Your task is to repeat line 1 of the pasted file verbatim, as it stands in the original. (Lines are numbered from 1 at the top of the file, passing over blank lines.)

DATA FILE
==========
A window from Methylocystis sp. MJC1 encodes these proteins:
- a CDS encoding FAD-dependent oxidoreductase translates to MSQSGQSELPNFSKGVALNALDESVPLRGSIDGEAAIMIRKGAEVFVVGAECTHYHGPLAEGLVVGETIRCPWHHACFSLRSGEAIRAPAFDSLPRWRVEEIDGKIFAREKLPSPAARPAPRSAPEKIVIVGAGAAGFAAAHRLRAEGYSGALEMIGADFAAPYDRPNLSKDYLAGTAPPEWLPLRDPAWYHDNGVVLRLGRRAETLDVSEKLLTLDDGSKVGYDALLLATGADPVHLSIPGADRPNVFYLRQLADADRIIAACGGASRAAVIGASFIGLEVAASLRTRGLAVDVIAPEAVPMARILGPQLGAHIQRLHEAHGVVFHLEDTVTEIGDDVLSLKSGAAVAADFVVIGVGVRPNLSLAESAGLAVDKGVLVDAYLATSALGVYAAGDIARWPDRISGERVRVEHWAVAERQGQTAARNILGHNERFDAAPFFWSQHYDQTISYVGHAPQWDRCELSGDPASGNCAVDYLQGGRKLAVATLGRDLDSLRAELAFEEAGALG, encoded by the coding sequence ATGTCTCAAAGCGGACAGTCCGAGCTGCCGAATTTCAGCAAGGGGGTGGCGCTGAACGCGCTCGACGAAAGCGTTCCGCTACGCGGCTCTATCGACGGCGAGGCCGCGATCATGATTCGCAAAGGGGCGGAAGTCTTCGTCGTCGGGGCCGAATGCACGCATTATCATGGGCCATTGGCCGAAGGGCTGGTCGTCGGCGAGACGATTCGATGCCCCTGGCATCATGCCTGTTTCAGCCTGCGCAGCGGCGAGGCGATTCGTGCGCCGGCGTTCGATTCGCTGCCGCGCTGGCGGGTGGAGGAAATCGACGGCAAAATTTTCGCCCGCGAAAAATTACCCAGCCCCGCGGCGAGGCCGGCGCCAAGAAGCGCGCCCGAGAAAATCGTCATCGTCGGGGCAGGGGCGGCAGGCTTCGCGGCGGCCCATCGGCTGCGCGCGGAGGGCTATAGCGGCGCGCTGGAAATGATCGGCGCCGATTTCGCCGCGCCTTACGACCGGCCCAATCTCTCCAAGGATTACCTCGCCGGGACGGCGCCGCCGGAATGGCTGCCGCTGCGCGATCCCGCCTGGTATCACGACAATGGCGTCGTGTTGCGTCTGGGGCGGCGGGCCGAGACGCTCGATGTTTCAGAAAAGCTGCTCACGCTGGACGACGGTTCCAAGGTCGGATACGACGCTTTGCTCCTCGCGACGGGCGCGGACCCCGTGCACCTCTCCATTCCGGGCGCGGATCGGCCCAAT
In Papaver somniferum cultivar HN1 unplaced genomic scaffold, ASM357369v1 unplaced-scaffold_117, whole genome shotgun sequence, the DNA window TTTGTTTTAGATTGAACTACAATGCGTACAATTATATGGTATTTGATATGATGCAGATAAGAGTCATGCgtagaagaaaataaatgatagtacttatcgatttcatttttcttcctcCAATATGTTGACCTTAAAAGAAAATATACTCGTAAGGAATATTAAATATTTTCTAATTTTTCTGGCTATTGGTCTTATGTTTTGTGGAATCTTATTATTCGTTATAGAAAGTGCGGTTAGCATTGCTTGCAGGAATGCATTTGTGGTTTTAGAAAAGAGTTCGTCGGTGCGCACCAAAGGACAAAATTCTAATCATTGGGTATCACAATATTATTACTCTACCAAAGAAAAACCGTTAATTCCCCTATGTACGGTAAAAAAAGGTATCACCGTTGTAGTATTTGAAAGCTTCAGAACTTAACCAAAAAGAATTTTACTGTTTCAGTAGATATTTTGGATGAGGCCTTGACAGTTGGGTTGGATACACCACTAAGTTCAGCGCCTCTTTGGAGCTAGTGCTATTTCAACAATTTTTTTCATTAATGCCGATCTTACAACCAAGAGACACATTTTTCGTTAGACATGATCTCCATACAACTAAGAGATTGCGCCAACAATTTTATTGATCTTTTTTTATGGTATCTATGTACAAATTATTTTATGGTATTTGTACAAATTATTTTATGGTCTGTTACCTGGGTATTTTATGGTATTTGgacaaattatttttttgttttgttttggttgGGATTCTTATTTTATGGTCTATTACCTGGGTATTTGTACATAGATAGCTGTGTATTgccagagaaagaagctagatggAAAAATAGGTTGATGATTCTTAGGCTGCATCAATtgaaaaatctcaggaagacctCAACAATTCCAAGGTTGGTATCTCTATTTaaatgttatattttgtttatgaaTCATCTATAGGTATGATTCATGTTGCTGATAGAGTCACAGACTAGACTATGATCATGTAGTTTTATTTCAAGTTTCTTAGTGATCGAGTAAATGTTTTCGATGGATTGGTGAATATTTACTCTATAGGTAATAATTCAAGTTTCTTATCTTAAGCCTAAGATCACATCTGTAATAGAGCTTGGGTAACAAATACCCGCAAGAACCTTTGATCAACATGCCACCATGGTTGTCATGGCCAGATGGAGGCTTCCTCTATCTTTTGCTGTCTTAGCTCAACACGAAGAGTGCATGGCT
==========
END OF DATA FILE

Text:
A window from Methylocystis sp. MJC1 encodes these proteins: